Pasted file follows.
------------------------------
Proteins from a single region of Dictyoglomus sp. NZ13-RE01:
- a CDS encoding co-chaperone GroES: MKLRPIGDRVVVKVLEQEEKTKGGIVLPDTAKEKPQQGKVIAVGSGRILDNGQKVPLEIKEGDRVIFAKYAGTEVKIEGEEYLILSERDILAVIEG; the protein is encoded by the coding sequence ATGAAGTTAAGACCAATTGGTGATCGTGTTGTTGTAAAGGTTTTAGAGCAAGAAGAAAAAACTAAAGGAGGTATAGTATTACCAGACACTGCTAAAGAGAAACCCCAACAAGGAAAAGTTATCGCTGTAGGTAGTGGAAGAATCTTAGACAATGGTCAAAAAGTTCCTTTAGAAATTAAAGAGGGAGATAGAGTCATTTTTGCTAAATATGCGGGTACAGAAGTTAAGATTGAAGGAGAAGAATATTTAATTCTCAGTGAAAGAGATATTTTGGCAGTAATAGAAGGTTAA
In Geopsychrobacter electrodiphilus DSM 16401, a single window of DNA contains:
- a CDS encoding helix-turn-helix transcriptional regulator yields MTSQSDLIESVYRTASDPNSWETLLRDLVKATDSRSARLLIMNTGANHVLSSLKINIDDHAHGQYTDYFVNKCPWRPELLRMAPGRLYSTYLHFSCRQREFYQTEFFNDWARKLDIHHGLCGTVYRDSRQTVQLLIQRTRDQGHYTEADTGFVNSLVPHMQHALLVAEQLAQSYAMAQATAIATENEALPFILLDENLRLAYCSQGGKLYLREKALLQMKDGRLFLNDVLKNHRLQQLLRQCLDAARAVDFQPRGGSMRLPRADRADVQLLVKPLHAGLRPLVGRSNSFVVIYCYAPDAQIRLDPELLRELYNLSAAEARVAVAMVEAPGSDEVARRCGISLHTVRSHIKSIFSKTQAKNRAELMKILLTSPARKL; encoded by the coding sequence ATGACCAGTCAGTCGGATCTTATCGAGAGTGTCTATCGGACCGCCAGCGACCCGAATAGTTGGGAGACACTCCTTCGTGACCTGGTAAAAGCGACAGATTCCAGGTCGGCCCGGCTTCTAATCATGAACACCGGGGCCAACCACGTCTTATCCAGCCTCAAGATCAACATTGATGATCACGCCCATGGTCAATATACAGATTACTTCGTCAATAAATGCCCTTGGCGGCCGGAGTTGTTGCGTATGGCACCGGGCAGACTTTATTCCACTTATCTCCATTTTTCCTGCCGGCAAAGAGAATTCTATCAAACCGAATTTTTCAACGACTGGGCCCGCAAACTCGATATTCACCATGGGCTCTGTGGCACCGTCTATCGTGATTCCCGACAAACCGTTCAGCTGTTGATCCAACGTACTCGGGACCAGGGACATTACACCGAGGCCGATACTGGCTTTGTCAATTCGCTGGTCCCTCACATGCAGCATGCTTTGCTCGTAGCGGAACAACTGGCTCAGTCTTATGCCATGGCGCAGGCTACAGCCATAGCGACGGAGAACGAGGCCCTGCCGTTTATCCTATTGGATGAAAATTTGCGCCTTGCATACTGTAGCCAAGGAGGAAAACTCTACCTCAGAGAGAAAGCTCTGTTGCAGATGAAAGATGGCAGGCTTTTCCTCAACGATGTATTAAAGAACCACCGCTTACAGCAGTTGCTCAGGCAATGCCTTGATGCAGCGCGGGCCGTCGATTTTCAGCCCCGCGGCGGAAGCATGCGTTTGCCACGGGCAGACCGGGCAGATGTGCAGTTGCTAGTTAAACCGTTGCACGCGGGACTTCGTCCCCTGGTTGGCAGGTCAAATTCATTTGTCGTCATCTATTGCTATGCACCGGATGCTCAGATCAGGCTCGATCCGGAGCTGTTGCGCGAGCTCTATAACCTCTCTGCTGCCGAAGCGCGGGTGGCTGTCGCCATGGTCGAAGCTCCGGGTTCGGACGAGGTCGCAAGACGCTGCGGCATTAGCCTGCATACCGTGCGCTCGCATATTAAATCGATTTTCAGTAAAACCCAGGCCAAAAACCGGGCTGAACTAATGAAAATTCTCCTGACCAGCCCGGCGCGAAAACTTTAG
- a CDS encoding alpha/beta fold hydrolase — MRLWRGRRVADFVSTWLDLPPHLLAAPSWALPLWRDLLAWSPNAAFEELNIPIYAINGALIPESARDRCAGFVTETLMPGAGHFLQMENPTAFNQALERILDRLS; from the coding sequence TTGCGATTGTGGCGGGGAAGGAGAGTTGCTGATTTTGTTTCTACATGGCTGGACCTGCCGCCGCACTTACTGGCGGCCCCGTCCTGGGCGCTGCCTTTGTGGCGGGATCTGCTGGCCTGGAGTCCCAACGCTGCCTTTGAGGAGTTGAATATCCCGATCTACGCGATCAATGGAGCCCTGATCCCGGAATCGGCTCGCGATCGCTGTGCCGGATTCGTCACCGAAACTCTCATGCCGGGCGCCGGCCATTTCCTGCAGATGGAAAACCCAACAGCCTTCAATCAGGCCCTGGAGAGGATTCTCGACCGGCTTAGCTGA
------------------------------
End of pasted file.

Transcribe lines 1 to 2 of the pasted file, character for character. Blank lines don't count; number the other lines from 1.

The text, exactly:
Proteins from a single region of Dictyoglomus sp. NZ13-RE01:
- a CDS encoding co-chaperone GroES: MKLRPIGDRVVVKVLEQEEKTKGGIVLPDTAKEKPQQGKVIAVGSGRILDNGQKVPLEIKEGDRVIFAKYAGTEVKIEGEEYLILSERDILAVIEG; the protein is encoded by the coding sequence ATGAAGTTAAGACCAATTGGTGATCGTGTTGTTGTAAAGGTTTTAGAGCAAGAAGAAAAAACTAAAGGAGGTATAGTATTACCAGACACTGCTAAAGAGAAACCCCAACAAGGAAAAGTTATCGCTGTAGGTAGTGGAAGAATCTTAGACAATGGTCAAAAAGTTCCTTTAGAAATTAAAGAGGGAGATAGAGTCATTTTTGCTAAATATGCGGGTACAGAAGTTAAGATTGAAGGAGAAGAATATTTAATTCTCAGTGAAAGAGATATTTTGGCAGTAATAGAAGGTTAA